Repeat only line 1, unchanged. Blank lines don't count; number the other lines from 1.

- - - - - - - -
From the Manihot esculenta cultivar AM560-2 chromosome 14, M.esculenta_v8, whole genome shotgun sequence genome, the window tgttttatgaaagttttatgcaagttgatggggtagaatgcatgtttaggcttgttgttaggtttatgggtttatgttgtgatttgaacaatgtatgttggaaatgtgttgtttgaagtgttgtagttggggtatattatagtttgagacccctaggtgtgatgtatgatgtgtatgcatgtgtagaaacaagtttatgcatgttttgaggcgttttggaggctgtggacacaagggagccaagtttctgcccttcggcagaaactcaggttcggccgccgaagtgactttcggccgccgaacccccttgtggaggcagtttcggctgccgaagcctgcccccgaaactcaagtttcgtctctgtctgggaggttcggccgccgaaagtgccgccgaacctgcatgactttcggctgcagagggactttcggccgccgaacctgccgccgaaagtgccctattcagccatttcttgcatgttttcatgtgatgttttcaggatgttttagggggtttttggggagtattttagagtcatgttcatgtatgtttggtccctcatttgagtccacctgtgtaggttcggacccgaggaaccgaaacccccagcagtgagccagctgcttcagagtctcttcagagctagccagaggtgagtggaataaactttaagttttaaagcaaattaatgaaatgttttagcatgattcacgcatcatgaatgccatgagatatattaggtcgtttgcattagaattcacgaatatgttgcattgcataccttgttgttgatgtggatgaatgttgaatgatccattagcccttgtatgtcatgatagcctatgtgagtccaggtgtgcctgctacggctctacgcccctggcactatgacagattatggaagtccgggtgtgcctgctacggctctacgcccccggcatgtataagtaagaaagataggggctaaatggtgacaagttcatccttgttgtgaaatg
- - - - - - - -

From the Manihot esculenta cultivar AM560-2 chromosome 14, M.esculenta_v8, whole genome shotgun sequence genome, the window tgttttatgaaagttttatgcaagttgatggggtagaatgcatgtttaggcttgttgttaggtttatgggtttatgttgtgatttgaacaatgtatgttggaaatgtgttgtttgaagtgttgtagttggggtatattatagtttgagacccctaggtgtgatgtatgatgtgtatgcatgtgtagaaacaagtttatgcatgttttgaggcgttttggaggctgtggacacaagggagccaagtttctgcccttcggcagaaactcaggttcggccgccgaagtgactttcggccgccgaacccccttgtggaggcagtttcggctgccgaagcctgcccccgaaactcaagtttcgtctctgtctgggaggttcggccgccgaaagtgccgccgaacctgcatgactttcggctgcagagggactttcggccgccgaacctgccgccgaaagtgccctattcagccatttcttgcatgttttcatgtgatgttttcaggatgttttagggggtttttggggagtattttagagtcatgttcatgtatgtttggtccctcatttgagtccacctgtgtaggttcggacccgaggaaccgaaacccccagcagtgagccagctgcttcagagtctcttcagagctagccagaggtgagtggaataaactttaagttttaaagcaaattaatgaaatgttttagcatgattcacgcatcatgaatgccatgagatatattaggtcgtttgcattagaattcacgaatatgttgcattgcataccttgttgttgatgtggatgaatgttgaatgatccattagcccttgtatgtcatgatagcctatgtgagtccaggtgtgcctgctacggctctacgcccctggcactatgacagattatggaagtccgggtgtgcctgctacggctctacgcccccggcatgtataagtaagaaagataggggctaaatggtgacaagttcatccttgttgtgaaatg